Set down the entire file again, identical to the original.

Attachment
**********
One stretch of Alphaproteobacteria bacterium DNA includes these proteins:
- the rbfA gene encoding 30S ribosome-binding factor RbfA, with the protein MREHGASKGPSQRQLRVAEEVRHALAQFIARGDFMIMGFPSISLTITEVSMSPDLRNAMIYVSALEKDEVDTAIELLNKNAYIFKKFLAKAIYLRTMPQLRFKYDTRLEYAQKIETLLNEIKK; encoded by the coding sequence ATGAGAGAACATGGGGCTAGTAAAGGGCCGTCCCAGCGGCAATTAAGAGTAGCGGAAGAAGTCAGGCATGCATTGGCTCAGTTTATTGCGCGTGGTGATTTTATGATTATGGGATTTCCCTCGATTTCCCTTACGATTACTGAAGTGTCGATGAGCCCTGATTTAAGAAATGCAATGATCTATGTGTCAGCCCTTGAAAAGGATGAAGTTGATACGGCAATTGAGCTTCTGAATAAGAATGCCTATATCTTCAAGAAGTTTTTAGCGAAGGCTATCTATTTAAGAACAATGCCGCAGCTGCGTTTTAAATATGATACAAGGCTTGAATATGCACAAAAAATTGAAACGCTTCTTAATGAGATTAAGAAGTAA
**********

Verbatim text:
One stretch of Alphaproteobacteria bacterium DNA includes these proteins:
- the rbfA gene encoding 30S ribosome-binding factor RbfA, with the protein MREHGASKGPSQRQLRVAEEVRHALAQFIARGDFMIMGFPSISLTITEVSMSPDLRNAMIYVSALEKDEVDTAIELLNKNAYIFKKFLAKAIYLRTMPQLRFKYDTRLEYAQKIETLLNEIKK; encoded by the coding sequence ATGAGAGAACATGGGGCTAGTAAAGGGCCGTCCCAGCGGCAATTAAGAGTAGCGGAAGAAGTCAGGCATGCATTGGCTCAGTTTATTGCGCGTGGTGATTTTATGATTATGGGATTTCCCTCGATTTCCCTTACGATTACTGAAGTGTCGATGAGCCCTGATTTAAGAAATGCAATGATCTATGTGTCAGCCCTTGAAAAGGATGAAGTTGATACGGCAATTGAGCTTCTGAATAAGAATGCCTATATCTTCAAGAAGTTTTTAGCGAAGGCTATCTATTTAAGAACAATGCCGCAGCTGCGTTTTAAATATGATACAAGGCTTGAATATGCACAAAAAATTGAAACGCTTCTTAATGAGATTAAGAAGTAA